Friday Night Cocktail: Gin and Tonic

Gin and TonicOn a hot summer day, there is no drink I would rather have than a Gin and Tonic. So I’ve been drinking a lot of them lately, which finally gave me the impetus to make my own tonic syrup, which is then combined with club soda to produce tonic water.

The defining feature of tonic water is the inclusion of quinine, which gives it its characteristic bitterness – a quality that my husband  blames for his now-disproven belief that he didn’t like gin. (He notes, “The tonic industry has a lot to answer for.”) In its refined form, quinine can be potentially dangerous, so most homemade tonic waters use the unrefined form: cinchona bark, which gives the tonic a slightly discomfiting shade of brown, rather than the colourless (or, really, fluorescent) appearance of commercial tonic.

In addition to quinine, tonic water is usually flavoured with citrus aromas – lemon, lime, even lemongrass – and sometimes other spices as well. Recipes for tonic syrup abound online, but I chose the one found in the Food & Wine 2012 Cocktails guide: it seemed to make a reasonably sized batch, and I appreciated the inclusion of dried lavender for a floral element. Once you get past the colour, it’s deliciously earthy, citrusy and floral, with a pleasant bitter-sweetness.

Is it worth it to make your own tonic water? It’s hard to say: it can be difficult to source cinchona bark, the process is more involved than with, say, homemade passion fruit syrup, and there are many quality tonic waters on the market right now. And let’s face it, I think Schweppes gives a classic flavour profile that satisfies me nine times out of ten. But if you’re the sort of person who likes to tweak your ingredients or know with utter certainty what goes into what you’re eating and drinking, or you want a specific flavour from your tonic water, then it’s nice to know how to do it.

Either way, it looks like I’ll be enjoying many more Gin and Tonics in the coming weeks.

How to make a Gin and Tonic

If you make your own tonic syrup, follow the instructions in your specific recipe for how much of the syrup to use. The proportions below are for the syrup I made from Food & Wine’s 2012 Cocktail guide.

  • 2 oz. gin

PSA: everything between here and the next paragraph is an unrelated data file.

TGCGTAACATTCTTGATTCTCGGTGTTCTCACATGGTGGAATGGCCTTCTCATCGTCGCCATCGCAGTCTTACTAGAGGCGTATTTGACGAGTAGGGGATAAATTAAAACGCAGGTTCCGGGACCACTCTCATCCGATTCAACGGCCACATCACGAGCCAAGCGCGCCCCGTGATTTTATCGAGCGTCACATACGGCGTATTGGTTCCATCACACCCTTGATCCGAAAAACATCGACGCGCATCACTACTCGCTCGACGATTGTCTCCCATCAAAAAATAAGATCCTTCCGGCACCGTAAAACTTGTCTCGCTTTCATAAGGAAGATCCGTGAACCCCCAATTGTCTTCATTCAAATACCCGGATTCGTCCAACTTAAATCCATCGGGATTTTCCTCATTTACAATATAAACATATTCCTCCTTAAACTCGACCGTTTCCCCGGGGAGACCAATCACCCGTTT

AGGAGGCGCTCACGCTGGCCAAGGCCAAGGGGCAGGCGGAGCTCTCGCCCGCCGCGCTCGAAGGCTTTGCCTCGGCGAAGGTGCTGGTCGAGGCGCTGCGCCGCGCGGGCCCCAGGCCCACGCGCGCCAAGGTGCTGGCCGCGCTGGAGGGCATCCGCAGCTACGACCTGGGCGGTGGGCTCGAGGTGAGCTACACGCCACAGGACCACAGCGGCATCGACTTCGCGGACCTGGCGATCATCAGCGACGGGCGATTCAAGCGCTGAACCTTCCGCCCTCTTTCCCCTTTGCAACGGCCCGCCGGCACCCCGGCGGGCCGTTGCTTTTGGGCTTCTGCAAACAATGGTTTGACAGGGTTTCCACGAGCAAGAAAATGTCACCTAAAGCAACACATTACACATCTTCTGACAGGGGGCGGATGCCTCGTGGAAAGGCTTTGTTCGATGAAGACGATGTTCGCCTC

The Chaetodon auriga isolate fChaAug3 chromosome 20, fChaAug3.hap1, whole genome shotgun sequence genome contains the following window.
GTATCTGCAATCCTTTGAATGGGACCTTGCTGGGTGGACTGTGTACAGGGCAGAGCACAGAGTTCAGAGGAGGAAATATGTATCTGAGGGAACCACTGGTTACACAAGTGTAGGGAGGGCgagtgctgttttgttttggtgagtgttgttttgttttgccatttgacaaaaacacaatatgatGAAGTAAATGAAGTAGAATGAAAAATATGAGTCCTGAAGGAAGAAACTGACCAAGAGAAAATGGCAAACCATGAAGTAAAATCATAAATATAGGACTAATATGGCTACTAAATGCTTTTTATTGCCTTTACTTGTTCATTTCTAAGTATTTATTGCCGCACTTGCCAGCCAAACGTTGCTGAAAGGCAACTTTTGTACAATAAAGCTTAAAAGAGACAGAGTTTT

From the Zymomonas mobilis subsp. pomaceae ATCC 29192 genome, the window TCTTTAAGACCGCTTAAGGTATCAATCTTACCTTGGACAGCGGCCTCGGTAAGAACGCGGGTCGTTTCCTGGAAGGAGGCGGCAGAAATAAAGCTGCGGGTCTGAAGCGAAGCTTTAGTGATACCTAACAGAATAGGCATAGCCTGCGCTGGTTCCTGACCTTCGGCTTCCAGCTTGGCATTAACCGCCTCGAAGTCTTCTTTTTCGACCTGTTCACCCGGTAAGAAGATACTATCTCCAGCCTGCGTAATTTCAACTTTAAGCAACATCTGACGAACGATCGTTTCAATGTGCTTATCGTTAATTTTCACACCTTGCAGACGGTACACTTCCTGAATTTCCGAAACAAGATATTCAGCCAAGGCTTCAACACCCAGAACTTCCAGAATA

• 1.5 oz. tonic syrup
  • 2 dashes lemon bitters
  • 4 oz. club soda
  • Lemon twist

Combine the gin, tonic syrup and lemon bitters in an ice-filled highball glass. Stir to combine. Top with club soda, and add a lemon twist.

If you don’t want to get your hands dirty making your own tonic syrup, then a gin and tonic couldn’t be easier.

  • 2 oz. gin
  • Tonic water, preferably Schweppes
  • Lime wedge

Pour the gin into an ice-filled highball glass. Top with tonic water to taste. Squeeze in a lime wedge, and enjoy.

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5 Responses to “Friday Night Cocktail: Gin and Tonic”

  1. Chris Amirault July 19, 2013 at 3:26 pm

    Two questions: Which gin? And do you have Fever Tree tonic (my fave) up yonder?

  2. In the version with the homemade syrup, I used Citadelle Reserve, which was stellar. Otherwise, I’ve been digging Martin Miller’s lately. Broker’s is kind of my go-to. I’ve seen Fever Tree around, but I don’t think I’ve tried it. I should pick some up!

  3. Your blog is awesome….could you post the tonic syrup recipe that you used?

  4. Unfortunately, I don’t like to reprint other people’s recipes without permission. But check out the other recipes I linked to in the post, and you may find something you like!

  5. I got into making tonic water in a big way a few years back. I built, and still have, a simple carbonation system for that purpose that I still use from time to time. The tonic water I made from ground bark was quite tasty in the short term, but the bark flavour really predominates, especially when I want to mix in a really special gin. For the best G&T these days, use Q Tonic or Fever Tree. These are ridiculously expensive for what they actually are. The biggest problem with tonic in North America is the pervasive use of HFCF over cane sugar. If Schweppes or anyone switched to real sugar, I don’t think I’d consider making my own.